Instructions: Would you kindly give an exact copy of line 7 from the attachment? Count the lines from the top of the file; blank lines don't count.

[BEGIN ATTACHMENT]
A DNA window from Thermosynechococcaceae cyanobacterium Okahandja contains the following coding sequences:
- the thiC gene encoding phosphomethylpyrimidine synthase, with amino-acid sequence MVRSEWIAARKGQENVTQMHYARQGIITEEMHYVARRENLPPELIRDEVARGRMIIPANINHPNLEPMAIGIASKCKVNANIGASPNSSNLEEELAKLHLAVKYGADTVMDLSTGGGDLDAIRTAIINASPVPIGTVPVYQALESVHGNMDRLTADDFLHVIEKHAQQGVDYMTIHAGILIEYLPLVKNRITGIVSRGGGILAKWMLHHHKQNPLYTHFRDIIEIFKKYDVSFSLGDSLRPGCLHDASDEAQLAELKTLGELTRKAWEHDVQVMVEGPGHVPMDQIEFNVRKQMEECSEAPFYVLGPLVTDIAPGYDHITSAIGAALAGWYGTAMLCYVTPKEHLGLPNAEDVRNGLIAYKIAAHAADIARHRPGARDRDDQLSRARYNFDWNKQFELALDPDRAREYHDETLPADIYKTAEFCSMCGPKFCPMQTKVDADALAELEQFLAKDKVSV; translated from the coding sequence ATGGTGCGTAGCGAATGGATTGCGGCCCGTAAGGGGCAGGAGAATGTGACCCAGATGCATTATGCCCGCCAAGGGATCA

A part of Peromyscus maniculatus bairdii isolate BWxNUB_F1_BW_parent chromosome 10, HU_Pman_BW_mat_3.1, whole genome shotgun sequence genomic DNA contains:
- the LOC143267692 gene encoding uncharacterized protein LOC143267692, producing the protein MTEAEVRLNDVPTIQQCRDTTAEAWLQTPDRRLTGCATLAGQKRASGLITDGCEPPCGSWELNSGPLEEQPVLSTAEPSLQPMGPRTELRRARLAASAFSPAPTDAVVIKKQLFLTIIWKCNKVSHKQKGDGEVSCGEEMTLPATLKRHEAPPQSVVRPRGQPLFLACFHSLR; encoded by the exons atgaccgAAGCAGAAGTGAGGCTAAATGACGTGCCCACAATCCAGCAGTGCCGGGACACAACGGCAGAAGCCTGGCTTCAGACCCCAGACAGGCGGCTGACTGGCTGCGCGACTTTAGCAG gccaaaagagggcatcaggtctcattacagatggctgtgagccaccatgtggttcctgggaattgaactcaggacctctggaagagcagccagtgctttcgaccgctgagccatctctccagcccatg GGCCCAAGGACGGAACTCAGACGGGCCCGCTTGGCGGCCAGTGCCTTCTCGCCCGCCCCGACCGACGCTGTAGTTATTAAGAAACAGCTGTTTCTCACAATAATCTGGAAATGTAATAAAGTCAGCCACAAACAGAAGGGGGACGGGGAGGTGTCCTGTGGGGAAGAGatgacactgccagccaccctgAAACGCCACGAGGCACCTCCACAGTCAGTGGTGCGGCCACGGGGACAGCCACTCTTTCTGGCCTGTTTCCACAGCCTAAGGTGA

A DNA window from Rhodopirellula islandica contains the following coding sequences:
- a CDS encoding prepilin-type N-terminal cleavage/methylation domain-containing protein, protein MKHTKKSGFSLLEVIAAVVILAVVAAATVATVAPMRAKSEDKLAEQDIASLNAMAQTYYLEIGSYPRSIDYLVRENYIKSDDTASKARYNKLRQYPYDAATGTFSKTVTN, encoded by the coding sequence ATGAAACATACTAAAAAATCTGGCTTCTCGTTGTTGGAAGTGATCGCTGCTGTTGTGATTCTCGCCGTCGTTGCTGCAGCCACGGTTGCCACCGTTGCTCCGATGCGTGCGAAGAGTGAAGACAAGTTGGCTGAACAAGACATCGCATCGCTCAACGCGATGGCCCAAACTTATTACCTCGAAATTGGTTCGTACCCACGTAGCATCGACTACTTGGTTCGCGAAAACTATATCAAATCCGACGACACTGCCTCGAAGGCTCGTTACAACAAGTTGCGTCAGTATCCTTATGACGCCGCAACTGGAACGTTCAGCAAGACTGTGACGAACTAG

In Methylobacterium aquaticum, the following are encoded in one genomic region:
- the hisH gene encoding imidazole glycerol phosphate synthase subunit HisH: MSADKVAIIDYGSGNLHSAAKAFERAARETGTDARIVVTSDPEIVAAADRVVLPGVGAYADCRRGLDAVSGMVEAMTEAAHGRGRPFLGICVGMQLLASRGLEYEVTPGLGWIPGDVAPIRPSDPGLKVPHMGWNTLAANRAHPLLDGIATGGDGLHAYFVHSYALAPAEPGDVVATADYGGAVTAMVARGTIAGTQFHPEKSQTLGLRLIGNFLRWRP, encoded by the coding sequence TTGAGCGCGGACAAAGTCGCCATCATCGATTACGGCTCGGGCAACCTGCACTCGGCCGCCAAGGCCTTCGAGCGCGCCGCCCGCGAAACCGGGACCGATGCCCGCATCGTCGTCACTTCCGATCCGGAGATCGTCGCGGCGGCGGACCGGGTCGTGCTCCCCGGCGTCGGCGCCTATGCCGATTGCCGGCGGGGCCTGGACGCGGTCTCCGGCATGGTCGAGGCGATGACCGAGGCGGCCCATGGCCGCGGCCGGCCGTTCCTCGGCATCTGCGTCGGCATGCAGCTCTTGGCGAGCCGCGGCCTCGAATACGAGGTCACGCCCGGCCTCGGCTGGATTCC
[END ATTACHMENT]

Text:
In Methylobacterium aquaticum, the following are encoded in one genomic region: